Campaigners have won their fight to persuade MPs to hold a second debate in the House of Commons on the need for the government to assess the overall damage caused to disabled people by years of austerity cuts.
The announcement that a debate will take place is a victory for members of the WOW Campaign, who have been seeking cross-party backing for a follow-up to a high-profile debate that took place in the Commons four years ago.
The second debate, which will call on the government to commission an independent cumulative assessment of the impact of social security changes on sick and disabled people, their families and carers, will be headed by Labour MPs Debbie Abrahams and Kate Green.
Abrahams is a former shadow minister for disabled people and shadow work and pensions secretary, and Green is a former shadow minister for disabled people.
But they have secured strong cross-party backing from about 20 opposition MPs, including the SNP’s Dr Philippa Whitford, Green MP Caroline Lucas, and Liberal Democrat work and pensions spokesman Stephen Lloyd, but also four Tory MPs, Michael Tomlinson, Sir Mike Penning (a former minister for disabled people), Nigel Mills and Dr Dan Poulter.
The need for a debate has been agreed by the backbench business committee, which is given a limited number of slots in the Commons timetable – outside government control – to schedule subjects suggested by backbench MPs.
Abrahams and Green hope the debate will take place in the main Commons chamber and will last three hours. A date has not yet been set by the committee.
In her successful request for a debate, Abrahams told the committee that organisations that have called for a cumulative impact assessment (CIA) include the UN committee on the rights of persons with disabilities, the government’s own social security advice body, and peers on the House of Lords Equality Act 2010 and disability committee.
And she pointed to a report by the Equality and Human Rights Commission, published in March, which calculated its own cumulative impact assessment of all the tax, national insurance, social security and minimum wage reforms introduced between May 2010 and January 2018.
That report found that some disabled lone parents would eventually lose more than 30 per cent of their income – more than £11,000 a year – due to eight years of cuts.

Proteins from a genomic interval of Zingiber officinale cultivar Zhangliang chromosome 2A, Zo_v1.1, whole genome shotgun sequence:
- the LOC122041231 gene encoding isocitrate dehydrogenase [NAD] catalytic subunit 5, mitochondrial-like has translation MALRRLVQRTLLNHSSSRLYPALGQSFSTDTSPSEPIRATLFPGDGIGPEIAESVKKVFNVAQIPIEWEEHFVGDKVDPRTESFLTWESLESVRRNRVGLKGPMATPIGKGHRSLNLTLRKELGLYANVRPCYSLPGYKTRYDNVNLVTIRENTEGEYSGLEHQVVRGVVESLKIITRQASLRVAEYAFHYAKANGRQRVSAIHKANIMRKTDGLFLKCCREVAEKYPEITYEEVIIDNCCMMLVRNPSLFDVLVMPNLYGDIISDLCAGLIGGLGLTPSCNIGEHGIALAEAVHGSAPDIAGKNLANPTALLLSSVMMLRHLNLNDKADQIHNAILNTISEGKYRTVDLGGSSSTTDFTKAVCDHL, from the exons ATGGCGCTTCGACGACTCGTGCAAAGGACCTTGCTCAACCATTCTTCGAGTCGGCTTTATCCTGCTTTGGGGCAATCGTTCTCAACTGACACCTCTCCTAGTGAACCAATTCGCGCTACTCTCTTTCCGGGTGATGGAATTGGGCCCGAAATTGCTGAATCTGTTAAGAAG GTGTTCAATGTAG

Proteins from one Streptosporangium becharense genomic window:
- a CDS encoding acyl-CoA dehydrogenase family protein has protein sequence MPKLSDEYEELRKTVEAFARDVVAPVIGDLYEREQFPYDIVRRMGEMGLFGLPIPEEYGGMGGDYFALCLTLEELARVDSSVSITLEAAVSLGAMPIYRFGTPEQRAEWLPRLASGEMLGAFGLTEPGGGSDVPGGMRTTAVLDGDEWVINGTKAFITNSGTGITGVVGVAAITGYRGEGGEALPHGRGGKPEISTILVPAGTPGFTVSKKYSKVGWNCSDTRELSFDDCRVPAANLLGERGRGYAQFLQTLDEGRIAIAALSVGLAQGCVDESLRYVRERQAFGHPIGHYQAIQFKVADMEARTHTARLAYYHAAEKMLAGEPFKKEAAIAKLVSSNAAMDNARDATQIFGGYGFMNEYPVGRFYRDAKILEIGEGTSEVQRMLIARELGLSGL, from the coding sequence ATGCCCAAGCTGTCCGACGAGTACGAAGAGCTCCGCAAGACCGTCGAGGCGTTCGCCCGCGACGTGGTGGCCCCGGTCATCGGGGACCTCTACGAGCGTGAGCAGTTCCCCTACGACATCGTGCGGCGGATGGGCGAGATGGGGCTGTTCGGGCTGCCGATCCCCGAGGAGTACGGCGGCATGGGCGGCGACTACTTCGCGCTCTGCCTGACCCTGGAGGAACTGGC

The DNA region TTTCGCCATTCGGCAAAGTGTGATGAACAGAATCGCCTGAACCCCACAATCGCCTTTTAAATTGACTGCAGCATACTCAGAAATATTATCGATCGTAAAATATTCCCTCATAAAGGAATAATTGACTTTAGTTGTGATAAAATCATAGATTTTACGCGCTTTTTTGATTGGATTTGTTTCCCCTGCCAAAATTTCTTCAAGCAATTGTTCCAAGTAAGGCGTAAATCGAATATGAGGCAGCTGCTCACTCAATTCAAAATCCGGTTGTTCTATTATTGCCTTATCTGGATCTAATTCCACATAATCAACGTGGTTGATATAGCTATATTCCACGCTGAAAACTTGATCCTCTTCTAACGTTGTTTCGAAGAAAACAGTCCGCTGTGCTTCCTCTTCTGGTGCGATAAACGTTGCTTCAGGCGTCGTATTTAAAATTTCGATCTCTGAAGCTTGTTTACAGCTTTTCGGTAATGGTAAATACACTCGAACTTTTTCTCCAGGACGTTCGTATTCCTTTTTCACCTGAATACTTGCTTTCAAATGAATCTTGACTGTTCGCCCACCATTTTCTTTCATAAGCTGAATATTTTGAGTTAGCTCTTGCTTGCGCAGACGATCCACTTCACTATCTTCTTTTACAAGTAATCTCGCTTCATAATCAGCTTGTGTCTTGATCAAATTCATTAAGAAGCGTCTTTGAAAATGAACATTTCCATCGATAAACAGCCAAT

Abrahams had told the committee: “Given the fact that we have not had a debate in four years and that we have had the Welfare Reform and Work Act 2016, the roll-out of universal credit, changes around the criteria for personal independence payment and so on, we hope that the backbench business committee is able to support this debate.”
The WOW Campaign said the need for an assessment of the “human impact” of the government’s cuts to disability support had become “even more urgent” because of the roll-out of the government’s new universal credit, and it called on the government to “show a duty of care” to disabled people.
A WOW Campaign spokeswoman said: “They have all seen disabled people and carers at their surgeries impacted by cuts, they have seen the desperation, they have no excuse for not protecting us and assessing how hard we have been hit to fulfil an ideology.”
Four years ago, nearly 105,000 people signed a petition launched by the WOW Campaign that called on the government to carry out a CIA.
That petition – and the earlier Pat’s Petition – led to a debate in February 2014, the first time that disabled people had secured a debate in the main Commons chamber on an agenda they had chosen themselves.
Michelle Maher, from the WOW Campaign, called on disabled people and their allies to push their own MPs to attend the debate, which she hoped would reveal the truth, “that disability support has been cut by billions” including cuts in areas such as social care, respite care, NHS funding and housing benefit.
She said: “The most severely disabled children and adults have been hit the hardest.
“In whose world is it OK for severely disabled children and their carers to pay for the mistakes of bankers?”
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